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United States Department of Agriculture

Agricultural Research Service

Title: Translational Control in Plant Stress

Authors
item Wood, Andrew - SOUTHERN ILLINOIS UNIV.
item Oliver, Melvin

Submitted to: Plant Physiology
Publication Type: Peer Reviewed Journal
Publication Acceptance Date: March 24, 1999
Publication Date: N/A

Interpretive Summary: The work described in this manuscript is a logical extension of my ongoing research program to understand the underlying mechanisms involved in a naturally occurring plant desiccation-tolerance system. In this report we have detailed how vegetative portions (leaves) of a desiccation-tolerant plant prepares itself for recovery upon rehydration during the drying phase by the storage of gene products. These gene products (messenger RNAs for proteins required for recovery) are stored in specialized particles in the cytoplasm of the leaf cells which protect the products from damage during drying and during the dried period. Upon rehydration the gene products are released and used to recover. Such a mechanism ensures that the plant can recover quickly from drying and minimizes the energy required to do so. This work has important consequences for future work concerning drought resistance of major crop species.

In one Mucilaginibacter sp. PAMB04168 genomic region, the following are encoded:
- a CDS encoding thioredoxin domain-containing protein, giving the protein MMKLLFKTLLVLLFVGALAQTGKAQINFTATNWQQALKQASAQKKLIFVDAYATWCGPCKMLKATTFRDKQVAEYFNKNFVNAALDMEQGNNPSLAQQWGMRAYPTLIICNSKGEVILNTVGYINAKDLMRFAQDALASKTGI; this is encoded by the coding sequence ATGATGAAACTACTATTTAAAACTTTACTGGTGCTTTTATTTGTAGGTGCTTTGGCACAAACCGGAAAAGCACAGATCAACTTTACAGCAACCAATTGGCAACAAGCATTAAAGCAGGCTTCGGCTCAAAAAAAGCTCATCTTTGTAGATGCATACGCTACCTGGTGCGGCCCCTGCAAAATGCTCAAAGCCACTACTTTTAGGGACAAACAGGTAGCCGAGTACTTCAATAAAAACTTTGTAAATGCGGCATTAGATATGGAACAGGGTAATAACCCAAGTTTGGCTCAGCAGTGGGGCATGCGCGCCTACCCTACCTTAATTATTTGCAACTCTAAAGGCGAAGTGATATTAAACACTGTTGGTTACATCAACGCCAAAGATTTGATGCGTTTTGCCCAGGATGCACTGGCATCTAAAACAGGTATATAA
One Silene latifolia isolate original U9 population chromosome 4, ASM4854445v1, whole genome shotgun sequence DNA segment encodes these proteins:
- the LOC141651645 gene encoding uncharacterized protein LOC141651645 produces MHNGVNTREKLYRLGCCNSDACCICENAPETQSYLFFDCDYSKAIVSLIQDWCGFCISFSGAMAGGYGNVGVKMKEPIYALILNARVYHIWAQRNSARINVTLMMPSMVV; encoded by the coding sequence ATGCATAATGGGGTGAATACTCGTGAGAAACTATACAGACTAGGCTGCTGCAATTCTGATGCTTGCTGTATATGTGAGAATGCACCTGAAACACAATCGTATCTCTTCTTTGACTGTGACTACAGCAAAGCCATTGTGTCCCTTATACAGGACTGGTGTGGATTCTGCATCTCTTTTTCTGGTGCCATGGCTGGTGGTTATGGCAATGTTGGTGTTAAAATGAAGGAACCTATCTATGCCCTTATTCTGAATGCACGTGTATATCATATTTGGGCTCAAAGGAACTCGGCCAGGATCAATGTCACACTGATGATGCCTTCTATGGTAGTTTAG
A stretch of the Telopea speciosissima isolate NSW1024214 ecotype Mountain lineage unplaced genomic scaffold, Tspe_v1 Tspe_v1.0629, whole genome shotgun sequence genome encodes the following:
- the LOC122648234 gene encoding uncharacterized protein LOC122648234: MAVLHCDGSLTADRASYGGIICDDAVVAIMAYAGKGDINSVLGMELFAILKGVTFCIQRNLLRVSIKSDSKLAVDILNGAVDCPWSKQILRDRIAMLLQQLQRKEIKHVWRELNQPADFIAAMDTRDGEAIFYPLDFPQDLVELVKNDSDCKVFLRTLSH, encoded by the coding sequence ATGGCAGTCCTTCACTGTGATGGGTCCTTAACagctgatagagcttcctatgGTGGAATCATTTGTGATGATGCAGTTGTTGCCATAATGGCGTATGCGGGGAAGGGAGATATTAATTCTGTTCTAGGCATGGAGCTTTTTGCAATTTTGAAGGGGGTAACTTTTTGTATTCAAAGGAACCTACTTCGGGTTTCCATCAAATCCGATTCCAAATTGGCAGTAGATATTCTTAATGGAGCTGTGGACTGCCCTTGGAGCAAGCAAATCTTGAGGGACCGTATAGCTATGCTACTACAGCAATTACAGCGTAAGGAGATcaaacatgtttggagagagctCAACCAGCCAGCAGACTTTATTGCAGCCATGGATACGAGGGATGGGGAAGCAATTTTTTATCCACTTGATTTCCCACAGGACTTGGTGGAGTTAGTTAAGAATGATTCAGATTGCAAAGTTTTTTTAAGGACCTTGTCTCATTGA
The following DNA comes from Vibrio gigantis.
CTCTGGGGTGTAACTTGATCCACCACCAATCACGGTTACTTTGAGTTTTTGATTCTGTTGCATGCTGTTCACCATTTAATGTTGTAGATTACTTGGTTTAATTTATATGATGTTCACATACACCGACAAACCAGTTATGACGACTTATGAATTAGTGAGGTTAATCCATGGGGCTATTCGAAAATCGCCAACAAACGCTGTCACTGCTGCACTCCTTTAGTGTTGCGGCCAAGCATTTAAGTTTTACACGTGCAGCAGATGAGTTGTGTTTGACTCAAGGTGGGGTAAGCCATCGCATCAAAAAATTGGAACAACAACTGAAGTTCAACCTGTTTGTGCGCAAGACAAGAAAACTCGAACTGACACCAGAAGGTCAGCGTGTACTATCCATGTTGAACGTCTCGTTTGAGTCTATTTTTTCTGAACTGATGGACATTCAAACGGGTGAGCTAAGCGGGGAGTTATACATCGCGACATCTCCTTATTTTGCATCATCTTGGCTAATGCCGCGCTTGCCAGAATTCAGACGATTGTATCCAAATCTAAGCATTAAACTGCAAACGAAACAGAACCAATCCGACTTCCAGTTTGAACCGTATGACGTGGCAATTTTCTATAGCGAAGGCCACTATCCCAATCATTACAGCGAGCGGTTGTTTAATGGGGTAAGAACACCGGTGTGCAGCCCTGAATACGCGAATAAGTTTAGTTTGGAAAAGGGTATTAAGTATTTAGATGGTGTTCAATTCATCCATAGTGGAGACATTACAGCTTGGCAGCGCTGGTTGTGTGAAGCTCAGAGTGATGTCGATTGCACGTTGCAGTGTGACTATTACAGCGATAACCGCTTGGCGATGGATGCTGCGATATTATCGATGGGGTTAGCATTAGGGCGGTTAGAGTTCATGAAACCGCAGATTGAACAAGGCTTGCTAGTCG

Technical Abstract: Transformation studies have established that changes in gene expression observed in vivo in response to desiccation and rehydration of the desiccation-tolerant bryophyte Tortula ruralis are regulated by alterations in the pattern of selection of messenger RNAs by the translation machinery. This selection is from a qualitatively constant mRNA pool. This report presents evidence that when drying rates are slow, mRNPs are formed in the drying gametophytes and tat a representative rehydrin mRNA is sequestered into these particles. The report further demonstrates that these mRNPs are unique to drying gametophytes and from at least four size classes after in vivo UV crosslinking. A large molecular weight protein (>100 kD) is associated these particles. This is the first report of mRNP formation in response to a vegetative water deficit in plants.

Last Modified: 9/2/2014
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